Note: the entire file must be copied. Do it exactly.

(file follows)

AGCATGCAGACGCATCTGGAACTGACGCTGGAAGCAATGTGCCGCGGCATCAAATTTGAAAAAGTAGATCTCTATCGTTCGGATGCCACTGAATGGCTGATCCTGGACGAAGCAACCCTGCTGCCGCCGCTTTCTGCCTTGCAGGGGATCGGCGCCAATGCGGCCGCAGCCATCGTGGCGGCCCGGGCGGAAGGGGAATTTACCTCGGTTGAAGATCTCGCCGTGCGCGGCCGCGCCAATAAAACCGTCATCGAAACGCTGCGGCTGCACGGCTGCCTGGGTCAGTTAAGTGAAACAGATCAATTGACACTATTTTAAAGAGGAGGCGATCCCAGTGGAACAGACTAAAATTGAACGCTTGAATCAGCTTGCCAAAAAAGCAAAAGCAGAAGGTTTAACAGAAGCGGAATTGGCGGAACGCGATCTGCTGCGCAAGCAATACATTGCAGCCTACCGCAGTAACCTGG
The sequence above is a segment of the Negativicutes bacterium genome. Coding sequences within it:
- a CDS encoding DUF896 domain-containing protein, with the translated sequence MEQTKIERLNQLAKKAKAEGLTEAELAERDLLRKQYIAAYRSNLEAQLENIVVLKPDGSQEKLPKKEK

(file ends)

AGCATGCAGACGCATCTGGAACTGACGCTGGAAGCAATGTGCCGCGGCATCAAATTTGAAAAAGTAGATCTCTATCGTTCGGATGCCACTGAATGGCTGATCCTGGACGAAGCAACCCTGCTGCCGCCGCTTTCTGCCTTGCAGGGGATCGGCGCCAATGCGGCCGCAGCCATCGTGGCGGCCCGGGCGGAAGGGGAATTTACCTCGGTTGAAGATCTCGCCGTGCGCGGCCGCGCCAATAAAACCGTCATCGAAACGCTGCGGCTGCACGGCTGCCTGGGTCAGTTAAGTGAAACAGATCAATTGACACTATTTTAAAGAGGAGGCGATCCCAGTGGAACAGACTAAAATTGAACGCTTGAATCAGCTTGCCAAAAAAGCAAAAGCAGAAGGTTTAACAGAAGCGGAATTGGCGGAACGCGATCTGCTGCGCAAGCAATACATTGCAGCCTACCGCAGTAACCTGG
The sequence above is a segment of the Negativicutes bacterium genome. Coding sequences within it:
- a CDS encoding DUF896 domain-containing protein, with the translated sequence MEQTKIERLNQLAKKAKAEGLTEAELAERDLLRKQYIAAYRSNLEAQLENIVVLKPDGSQEKLPKKEK